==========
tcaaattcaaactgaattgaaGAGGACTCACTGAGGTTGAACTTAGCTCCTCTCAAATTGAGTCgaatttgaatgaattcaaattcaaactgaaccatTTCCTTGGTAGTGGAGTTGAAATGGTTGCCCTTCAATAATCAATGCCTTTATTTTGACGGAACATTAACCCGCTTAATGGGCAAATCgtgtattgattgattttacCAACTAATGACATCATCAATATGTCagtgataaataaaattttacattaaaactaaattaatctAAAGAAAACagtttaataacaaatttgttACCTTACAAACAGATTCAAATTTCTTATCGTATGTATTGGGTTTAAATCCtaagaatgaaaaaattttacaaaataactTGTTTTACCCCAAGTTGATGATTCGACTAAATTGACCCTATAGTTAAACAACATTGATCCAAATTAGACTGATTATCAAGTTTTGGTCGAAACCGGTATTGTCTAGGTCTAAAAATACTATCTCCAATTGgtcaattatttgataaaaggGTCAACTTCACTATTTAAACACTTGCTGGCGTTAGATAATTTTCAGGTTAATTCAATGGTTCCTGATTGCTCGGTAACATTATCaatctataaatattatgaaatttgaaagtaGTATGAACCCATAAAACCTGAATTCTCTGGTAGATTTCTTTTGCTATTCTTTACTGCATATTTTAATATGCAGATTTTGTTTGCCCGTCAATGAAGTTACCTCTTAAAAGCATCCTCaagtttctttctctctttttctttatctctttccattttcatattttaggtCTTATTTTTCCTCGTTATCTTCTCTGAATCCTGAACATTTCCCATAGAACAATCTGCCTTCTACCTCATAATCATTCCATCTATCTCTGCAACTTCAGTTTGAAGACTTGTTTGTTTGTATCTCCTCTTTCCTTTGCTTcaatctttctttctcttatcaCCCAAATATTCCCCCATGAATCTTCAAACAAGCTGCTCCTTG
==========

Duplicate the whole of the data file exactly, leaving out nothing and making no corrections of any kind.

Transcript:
tcaaattcaaactgaattgaaGAGGACTCACTGAGGTTGAACTTAGCTCCTCTCAAATTGAGTCgaatttgaatgaattcaaattcaaactgaaccatTTCCTTGGTAGTGGAGTTGAAATGGTTGCCCTTCAATAATCAATGCCTTTATTTTGACGGAACATTAACCCGCTTAATGGGCAAATCgtgtattgattgattttacCAACTAATGACATCATCAATATGTCagtgataaataaaattttacattaaaactaaattaatctAAAGAAAACagtttaataacaaatttgttACCTTACAAACAGATTCAAATTTCTTATCGTATGTATTGGGTTTAAATCCtaagaatgaaaaaattttacaaaataactTGTTTTACCCCAAGTTGATGATTCGACTAAATTGACCCTATAGTTAAACAACATTGATCCAAATTAGACTGATTATCAAGTTTTGGTCGAAACCGGTATTGTCTAGGTCTAAAAATACTATCTCCAATTGgtcaattatttgataaaaggGTCAACTTCACTATTTAAACACTTGCTGGCGTTAGATAATTTTCAGGTTAATTCAATGGTTCCTGATTGCTCGGTAACATTATCaatctataaatattatgaaatttgaaagtaGTATGAACCCATAAAACCTGAATTCTCTGGTAGATTTCTTTTGCTATTCTTTACTGCATATTTTAATATGCAGATTTTGTTTGCCCGTCAATGAAGTTACCTCTTAAAAGCATCCTCaagtttctttctctctttttctttatctctttccattttcatattttaggtCTTATTTTTCCTCGTTATCTTCTCTGAATCCTGAACATTTCCCATAGAACAATCTGCCTTCTACCTCATAATCATTCCATCTATCTCTGCAACTTCAGTTTGAAGACTTGTTTGTTTGTATCTCCTCTTTCCTTTGCTTcaatctttctttctcttatcaCCCAAATATTCCCCCATGAATCTTCAAACAAGCTGCTCCTTG